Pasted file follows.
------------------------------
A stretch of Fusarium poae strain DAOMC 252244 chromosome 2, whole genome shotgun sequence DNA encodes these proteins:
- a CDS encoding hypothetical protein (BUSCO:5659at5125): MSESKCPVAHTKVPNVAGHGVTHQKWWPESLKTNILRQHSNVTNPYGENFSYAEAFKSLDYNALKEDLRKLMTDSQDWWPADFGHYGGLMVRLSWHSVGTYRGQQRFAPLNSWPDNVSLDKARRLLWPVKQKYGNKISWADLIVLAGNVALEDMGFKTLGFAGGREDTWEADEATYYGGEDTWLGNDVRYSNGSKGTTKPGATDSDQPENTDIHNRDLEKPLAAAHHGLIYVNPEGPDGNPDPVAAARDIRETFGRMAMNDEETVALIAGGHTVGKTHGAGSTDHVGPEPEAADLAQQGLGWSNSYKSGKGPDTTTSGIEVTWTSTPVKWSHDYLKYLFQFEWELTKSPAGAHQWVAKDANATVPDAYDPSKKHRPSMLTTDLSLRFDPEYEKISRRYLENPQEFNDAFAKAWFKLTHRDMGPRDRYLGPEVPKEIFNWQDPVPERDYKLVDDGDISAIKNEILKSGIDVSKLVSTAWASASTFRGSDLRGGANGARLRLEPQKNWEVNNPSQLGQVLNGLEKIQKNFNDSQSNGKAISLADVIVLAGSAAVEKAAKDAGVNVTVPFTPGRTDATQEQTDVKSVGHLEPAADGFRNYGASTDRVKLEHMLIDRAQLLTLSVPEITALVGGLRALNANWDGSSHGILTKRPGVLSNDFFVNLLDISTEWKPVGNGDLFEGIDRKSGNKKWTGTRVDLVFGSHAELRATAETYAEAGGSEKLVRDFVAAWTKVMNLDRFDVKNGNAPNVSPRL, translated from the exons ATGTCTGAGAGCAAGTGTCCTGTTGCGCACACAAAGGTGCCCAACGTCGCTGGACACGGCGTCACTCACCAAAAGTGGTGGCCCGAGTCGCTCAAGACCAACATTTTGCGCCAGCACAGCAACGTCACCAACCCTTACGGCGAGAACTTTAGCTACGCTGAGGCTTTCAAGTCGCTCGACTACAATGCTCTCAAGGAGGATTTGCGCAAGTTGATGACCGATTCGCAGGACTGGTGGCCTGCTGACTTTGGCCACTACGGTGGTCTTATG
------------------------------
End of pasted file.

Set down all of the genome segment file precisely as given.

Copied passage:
A stretch of Fusarium poae strain DAOMC 252244 chromosome 2, whole genome shotgun sequence DNA encodes these proteins:
- a CDS encoding hypothetical protein (BUSCO:5659at5125): MSESKCPVAHTKVPNVAGHGVTHQKWWPESLKTNILRQHSNVTNPYGENFSYAEAFKSLDYNALKEDLRKLMTDSQDWWPADFGHYGGLMVRLSWHSVGTYRGQQRFAPLNSWPDNVSLDKARRLLWPVKQKYGNKISWADLIVLAGNVALEDMGFKTLGFAGGREDTWEADEATYYGGEDTWLGNDVRYSNGSKGTTKPGATDSDQPENTDIHNRDLEKPLAAAHHGLIYVNPEGPDGNPDPVAAARDIRETFGRMAMNDEETVALIAGGHTVGKTHGAGSTDHVGPEPEAADLAQQGLGWSNSYKSGKGPDTTTSGIEVTWTSTPVKWSHDYLKYLFQFEWELTKSPAGAHQWVAKDANATVPDAYDPSKKHRPSMLTTDLSLRFDPEYEKISRRYLENPQEFNDAFAKAWFKLTHRDMGPRDRYLGPEVPKEIFNWQDPVPERDYKLVDDGDISAIKNEILKSGIDVSKLVSTAWASASTFRGSDLRGGANGARLRLEPQKNWEVNNPSQLGQVLNGLEKIQKNFNDSQSNGKAISLADVIVLAGSAAVEKAAKDAGVNVTVPFTPGRTDATQEQTDVKSVGHLEPAADGFRNYGASTDRVKLEHMLIDRAQLLTLSVPEITALVGGLRALNANWDGSSHGILTKRPGVLSNDFFVNLLDISTEWKPVGNGDLFEGIDRKSGNKKWTGTRVDLVFGSHAELRATAETYAEAGGSEKLVRDFVAAWTKVMNLDRFDVKNGNAPNVSPRL, translated from the exons ATGTCTGAGAGCAAGTGTCCTGTTGCGCACACAAAGGTGCCCAACGTCGCTGGACACGGCGTCACTCACCAAAAGTGGTGGCCCGAGTCGCTCAAGACCAACATTTTGCGCCAGCACAGCAACGTCACCAACCCTTACGGCGAGAACTTTAGCTACGCTGAGGCTTTCAAGTCGCTCGACTACAATGCTCTCAAGGAGGATTTGCGCAAGTTGATGACCGATTCGCAGGACTGGTGGCCTGCTGACTTTGGCCACTACGGTGGTCTTATG